A tribal woman is weaving a colourful cloth. Presumably it's a Hmong village. Here, exceptionally, the house is built in concrete bricks. More and more houses are built in this style, for it's more solid and sustainable. Besides, there is a concrete factory in Nong Khiaw where the bricks are produced out of the limestone mountain rocks. Image by Asienreisender, 2006

The locals are obviously not very welcoming to foreigners, but for business. Behind the occasional smile there is a trench between villagers and visitors. If possible the locals will take advantage of the strangers and overpricing is common. Most clearly that is when it comes to transport prices, but also accommodation. In the restaurants there are usually fixed prices written in the menu. One has always to check the bill though; mistakes to the disadvantage of the guest happen not seldom. The poverty of the people here is not only a sufficient explanation for that phenomenon - it's mere greed behind. I wouldn't wonder if the locals occasionally boast with how much money they pulled out of the tourists if they are among themselves.

The Laotians generally are kind of careful with western foreigners. That's no surprise, after long experiences with French conquest, occupation and the French and particularly American Indochina Wars, the locals learned not to trust Westerners. 'Long nose no good'. But money good. Very good. However, there are not only western tourists coming here, but more and more Asians as well.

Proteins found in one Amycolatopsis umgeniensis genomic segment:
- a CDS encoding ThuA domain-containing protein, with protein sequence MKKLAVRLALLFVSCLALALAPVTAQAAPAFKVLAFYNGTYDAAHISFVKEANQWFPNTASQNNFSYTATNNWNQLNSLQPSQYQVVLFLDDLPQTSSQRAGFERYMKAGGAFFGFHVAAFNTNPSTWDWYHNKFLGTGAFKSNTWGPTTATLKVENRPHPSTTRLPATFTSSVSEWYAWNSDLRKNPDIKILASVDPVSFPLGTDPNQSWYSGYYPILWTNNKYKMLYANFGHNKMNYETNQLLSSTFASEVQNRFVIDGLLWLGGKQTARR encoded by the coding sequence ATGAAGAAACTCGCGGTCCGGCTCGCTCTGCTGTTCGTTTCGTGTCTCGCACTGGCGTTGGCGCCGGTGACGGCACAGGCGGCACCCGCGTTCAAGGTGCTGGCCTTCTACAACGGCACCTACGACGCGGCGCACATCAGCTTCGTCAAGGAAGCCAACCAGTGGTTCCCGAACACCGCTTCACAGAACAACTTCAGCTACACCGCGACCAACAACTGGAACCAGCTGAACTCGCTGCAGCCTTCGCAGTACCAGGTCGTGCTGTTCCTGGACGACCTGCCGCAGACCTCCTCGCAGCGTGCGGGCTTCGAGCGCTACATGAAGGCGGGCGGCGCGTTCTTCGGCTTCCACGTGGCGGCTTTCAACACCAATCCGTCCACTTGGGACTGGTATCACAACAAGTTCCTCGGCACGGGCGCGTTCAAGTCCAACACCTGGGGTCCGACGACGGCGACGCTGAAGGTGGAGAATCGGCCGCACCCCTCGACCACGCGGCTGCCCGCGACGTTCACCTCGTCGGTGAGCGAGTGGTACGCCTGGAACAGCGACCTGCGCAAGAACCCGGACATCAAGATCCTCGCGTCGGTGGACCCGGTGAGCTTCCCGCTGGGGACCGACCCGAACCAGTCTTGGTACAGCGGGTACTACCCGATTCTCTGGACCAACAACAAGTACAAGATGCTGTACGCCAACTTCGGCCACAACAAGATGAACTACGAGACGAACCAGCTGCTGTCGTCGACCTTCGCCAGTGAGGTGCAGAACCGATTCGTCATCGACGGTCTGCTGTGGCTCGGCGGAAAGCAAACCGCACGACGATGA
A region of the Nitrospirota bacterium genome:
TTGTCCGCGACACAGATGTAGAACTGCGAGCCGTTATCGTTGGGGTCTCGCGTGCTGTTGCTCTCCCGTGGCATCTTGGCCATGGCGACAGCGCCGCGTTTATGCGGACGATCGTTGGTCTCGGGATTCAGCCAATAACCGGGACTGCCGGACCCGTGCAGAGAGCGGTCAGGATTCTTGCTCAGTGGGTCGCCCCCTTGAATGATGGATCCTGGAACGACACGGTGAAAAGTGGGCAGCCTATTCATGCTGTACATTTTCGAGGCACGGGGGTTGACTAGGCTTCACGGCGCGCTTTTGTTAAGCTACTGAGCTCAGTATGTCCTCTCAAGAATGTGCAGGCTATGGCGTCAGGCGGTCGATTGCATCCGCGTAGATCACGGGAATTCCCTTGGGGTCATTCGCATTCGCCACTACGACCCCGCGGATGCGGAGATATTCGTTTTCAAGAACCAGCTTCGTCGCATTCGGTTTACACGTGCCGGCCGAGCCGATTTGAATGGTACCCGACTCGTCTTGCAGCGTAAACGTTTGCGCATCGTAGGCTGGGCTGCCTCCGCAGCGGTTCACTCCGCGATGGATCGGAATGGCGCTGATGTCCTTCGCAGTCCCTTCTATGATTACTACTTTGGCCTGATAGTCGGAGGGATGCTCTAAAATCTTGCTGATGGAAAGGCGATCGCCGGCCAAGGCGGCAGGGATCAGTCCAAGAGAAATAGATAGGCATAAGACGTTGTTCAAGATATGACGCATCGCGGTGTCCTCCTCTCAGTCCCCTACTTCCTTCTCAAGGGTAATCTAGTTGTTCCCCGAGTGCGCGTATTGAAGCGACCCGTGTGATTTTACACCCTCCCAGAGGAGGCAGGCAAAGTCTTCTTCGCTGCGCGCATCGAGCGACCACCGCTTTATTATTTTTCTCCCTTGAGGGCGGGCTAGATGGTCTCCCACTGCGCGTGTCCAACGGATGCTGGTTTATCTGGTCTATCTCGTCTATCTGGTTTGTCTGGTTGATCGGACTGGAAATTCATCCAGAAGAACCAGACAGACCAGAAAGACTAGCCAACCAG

Muang Ngoi Neua

Muang Ngoi seen from the Nam Ou by Asienreisender

Arrival at Muang Ngoi on the boat. Image by Asienreisender, 2006

It's maybe worth to know that Nong Khiaw's neighbouring village, Muang Ngoi (Neua) bears the same name as the district, but it's not the district capital. To make the confusion bigger, Nong Khiaw itself is also sometimes called 'Muang Ngoi'. However, Muang Ngoi Neua is a some 90 minutes lasting boat trip riverupwards from Nong Khiaw, back downwards it takes a bit more than an hour. This place is cut off the roadnet; the boat connection is the only one to the outher world, except some walking tracks through the forests. There is also only self-generated electricity in the village, so one has power only for two, three hours in the evening. The remoteness gives the place a little bit the feeling of an island, separated from the rest of the world. The village of Muang Ngoi is mostly a stretch along a narrow road parallel to the river. It's also pretty popular among tourists and there is plenty of simple accommodation and many restaurants. At the northern end of the place is a Buddhist temple.